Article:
Procedural fairness (also referred to as procedural justice) is an evidence-based practice reliably associated with higher levels of compliance with and greater amounts of satisfaction with decisions by authority figures. Increasingly, national judicial organizations have recognized the importance of promoting procedural fairness. Recently, the Conference of Chief Justices and the Conference of State Court Administrators adopted a resolution encouraging state court leaders to promote the implementation of procedural fairness principles; a resolution in support of implementing clear communications and streamlined procedures in the courts; and a resolution encouraging leadership to promote equal justice.
We focus on helping judges and courts implement policies and practices that promote procedural fairness in courtrooms and courthouses. In addition, we look at policing, currently the focus of the majority of criminal justice research on procedural fairness, but we retain an emphasis on the courts.
We also seek to bridge the gap between academic research and actual practice. This site is a collaborative effort by judges, researchers, and university professors who share a belief that an emphasis on procedural fairness can make judges and court managers more effective decision makers, improve compliance with court orders, and increase public satisfaction with the court system. Yet we also share a desire to engage with one another—as well as a broader community—to test our ideas. So we provide a forum linking judges and court managers to the academic and research community engaged in the study of procedural fairness.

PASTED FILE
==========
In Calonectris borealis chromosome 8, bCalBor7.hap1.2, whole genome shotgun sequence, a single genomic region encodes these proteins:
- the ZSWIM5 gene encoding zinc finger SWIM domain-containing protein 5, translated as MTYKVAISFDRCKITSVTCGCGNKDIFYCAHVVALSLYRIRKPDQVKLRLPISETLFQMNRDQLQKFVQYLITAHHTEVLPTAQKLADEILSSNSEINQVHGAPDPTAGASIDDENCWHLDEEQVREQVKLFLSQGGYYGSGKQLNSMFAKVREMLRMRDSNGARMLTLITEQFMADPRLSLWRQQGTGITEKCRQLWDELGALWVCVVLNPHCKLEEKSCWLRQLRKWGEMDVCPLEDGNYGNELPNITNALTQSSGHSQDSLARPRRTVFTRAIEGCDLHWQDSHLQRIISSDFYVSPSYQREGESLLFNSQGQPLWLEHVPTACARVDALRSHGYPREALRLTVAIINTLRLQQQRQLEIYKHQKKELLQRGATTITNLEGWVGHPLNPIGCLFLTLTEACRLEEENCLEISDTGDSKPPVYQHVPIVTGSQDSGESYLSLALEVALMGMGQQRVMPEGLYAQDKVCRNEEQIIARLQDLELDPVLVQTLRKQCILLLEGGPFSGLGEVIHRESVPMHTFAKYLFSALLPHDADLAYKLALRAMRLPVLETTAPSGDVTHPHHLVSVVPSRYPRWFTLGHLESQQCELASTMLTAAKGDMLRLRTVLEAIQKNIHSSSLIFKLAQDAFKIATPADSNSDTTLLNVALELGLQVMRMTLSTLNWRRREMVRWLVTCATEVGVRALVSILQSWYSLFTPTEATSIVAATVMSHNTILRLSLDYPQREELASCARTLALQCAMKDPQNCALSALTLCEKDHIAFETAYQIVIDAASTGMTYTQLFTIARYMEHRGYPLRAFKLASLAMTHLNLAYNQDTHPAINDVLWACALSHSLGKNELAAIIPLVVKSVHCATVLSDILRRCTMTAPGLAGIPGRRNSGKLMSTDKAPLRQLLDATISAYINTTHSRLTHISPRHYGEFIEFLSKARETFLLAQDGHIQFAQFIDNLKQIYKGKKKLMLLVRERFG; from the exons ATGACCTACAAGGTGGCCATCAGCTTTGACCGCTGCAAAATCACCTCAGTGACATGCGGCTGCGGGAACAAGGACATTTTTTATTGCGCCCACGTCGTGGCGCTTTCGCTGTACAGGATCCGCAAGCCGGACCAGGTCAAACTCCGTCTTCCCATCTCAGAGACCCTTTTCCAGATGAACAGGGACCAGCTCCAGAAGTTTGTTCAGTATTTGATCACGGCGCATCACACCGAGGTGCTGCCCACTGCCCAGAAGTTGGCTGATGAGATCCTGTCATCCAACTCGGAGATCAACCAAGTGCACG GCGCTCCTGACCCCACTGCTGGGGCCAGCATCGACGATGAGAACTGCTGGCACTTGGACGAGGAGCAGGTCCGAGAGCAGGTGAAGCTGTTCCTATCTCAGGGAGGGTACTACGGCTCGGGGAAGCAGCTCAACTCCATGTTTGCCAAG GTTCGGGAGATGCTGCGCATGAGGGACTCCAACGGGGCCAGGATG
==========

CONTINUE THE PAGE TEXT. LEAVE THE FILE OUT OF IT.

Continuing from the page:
The Procedural Fairness Blog will offer a forum to discuss current issues and events through posts by founding participants, other staff from the National Center for State Courts, and periodic guest bloggers drawn from the judiciary, court management, and the academy.
The founding participants are Judge Kevin Burke, District Judge in the Hennepin County (Minn.) District Court; Judge Steve Leben, Judge, Kansas Court of Appeals; the National Center for State Courts (with researcher David Rottman as its lead blogging participant); and Professor Tom Tyler, of Yale Law School.